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Country Discussion Topics
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Insulating a Quoset-type shed??
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IaGuy    Posted 11-28-2001 at 18:31:20       [Reply]  [Send Email]
Any ideas on how to insulate a steel large convoluted arch shed?


Hilltopper    Posted 11-29-2001 at 06:16:36       [Reply]  [No Email]
I have seen some interior insulation that looks like re-cycled newspaper. It feels "hard" and is treated with borax to make it flame retardant. It is sprayed on also. I know it is used in new houses. It is sprayed on thick then scraped off with a straight edge down to the studs. I think it has to be covered entirely with sheetrock to meet fire codes.


IHank    Posted 11-28-2001 at 19:22:30       [Reply]  [Send Email]
Ia Guy- This past summer the town of Woodward remodeled a big metal pole building into a nice maintenance and storage building.

They hired a firm that came in with a pressure spray gadget. It sprayed a foam that expanded like crazy in a few seconds. It made a nice thick heat barrier insulation and sealed up all the little cracks and holes that go with pole buildings.

If you're interested let me know and I'll find out the details and report back. IHank


Nathan(GA)    Posted 11-28-2001 at 19:46:43       [Reply]  [No Email]
I'll 3rd that. The place I used to work used it on everything. Spray on a 1/4" and before you can spit it's 3-4". I don't know what it costs, but they keep a guy busy with it.


Wounded    Posted 11-29-2001 at 11:52:42       [Reply]  [No Email]
$8,000 for 6" on all six sides of a 28' X 28' X 28' structure.


Nathan(GA)    Posted 11-30-2001 at 18:48:41       [Reply]  [No Email]
WOW, no wonder this guy trades trucks every year. That's more than I would've guessed.


Burrhead    Posted 11-28-2001 at 19:40:51       [Reply]  [No Email]
That stuff works really good.

We used to have the underneath sides of equipment and old truck cabs shot with it. It kills out the heat and noise and takes all the draft out of a building or cab.


big fred    Posted 11-28-2001 at 21:44:18       [Reply]  [No Email]
Burr, how does that hold up over time? I was thinking of insulating my '50 Ford truck with it and some fellows on a Ford truck forum recommended against it, as it doesn't seal against moisture and the steel cab would rust out. Also, does the stuff attack the galvanizing on the steel in a building or would that protect the building?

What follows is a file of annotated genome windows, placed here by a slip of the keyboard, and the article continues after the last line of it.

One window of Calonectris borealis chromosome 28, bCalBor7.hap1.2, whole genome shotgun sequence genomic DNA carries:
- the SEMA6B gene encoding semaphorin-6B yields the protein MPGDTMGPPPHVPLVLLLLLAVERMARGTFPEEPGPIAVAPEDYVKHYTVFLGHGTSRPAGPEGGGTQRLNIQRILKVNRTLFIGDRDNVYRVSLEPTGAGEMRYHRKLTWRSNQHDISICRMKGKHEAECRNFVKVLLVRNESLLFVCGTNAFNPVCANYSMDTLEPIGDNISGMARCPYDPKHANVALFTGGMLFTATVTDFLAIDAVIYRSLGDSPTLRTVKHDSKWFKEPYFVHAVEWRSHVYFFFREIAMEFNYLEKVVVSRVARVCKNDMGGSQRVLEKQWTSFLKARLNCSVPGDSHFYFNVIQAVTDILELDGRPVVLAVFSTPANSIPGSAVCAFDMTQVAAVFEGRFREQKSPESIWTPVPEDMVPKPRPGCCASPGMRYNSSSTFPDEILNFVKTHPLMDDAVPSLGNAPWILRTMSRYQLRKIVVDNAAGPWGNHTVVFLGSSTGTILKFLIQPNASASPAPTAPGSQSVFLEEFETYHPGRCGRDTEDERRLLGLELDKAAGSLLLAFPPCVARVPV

Burrhead    Posted 11-29-2001 at 13:16:15       [Reply]  [No Email]
Several folks don't recommend it but we have'nt had any problems with it.

You have to keep the oil leaks off of it or it will soak up a ton of oil but it does'nt destroy the insulation, it just creates a fire hazard.

This type they sprayed our junk with repels water, but the oil will soak in it. It does and excellent job of cutting out wind and engine noise in the cab.

There are shops here that were sprayed with this stuff in the late 70's that have'nt had a problem with moisture or rust.

There maybe a difference in what type you use. We had ours sprayed with whatever brand the Trailmobile and Utility reefer trailers are insulated with at the dealer repair shop in Houston.


PCC-AL    Posted 11-28-2001 at 19:00:52       [Reply]  [No Email]
Hi IaGuy,
There are a lot of folks here that can give you some ideas, but your need to let them know a little more info.
Where are you? How large is the building? What purpose do you intend to use it for?
There is a building like this in my area that was originally an automobile dealership just after WWII. It has never been insulated as our climate is moderate. Give us a little more info. Thanks and good luck.


IaGuy    Posted 11-30-2001 at 18:41:33       [Reply]  [Send Email]
The steel Quonset machine shed now sports a good concrete floor 6" thick, rebar 2 ft centers, smooth and I have sealed the saw cuts with urethane. But the double barrel wood stove can only raise the temperature 10 degrees, best is about40-45 degrees.
Other problems, bullet holes, machinery pokes and other mysterious seam leaks. if insulated from inside would have to seal against leaks and cling upside down against smooth galvanized metal. Ideally an exterior coat might do both, but I hear very very expensive....might be better to build a pole building right over the slab. What looked like a good shed, doesn't look so good now..any suggestions.


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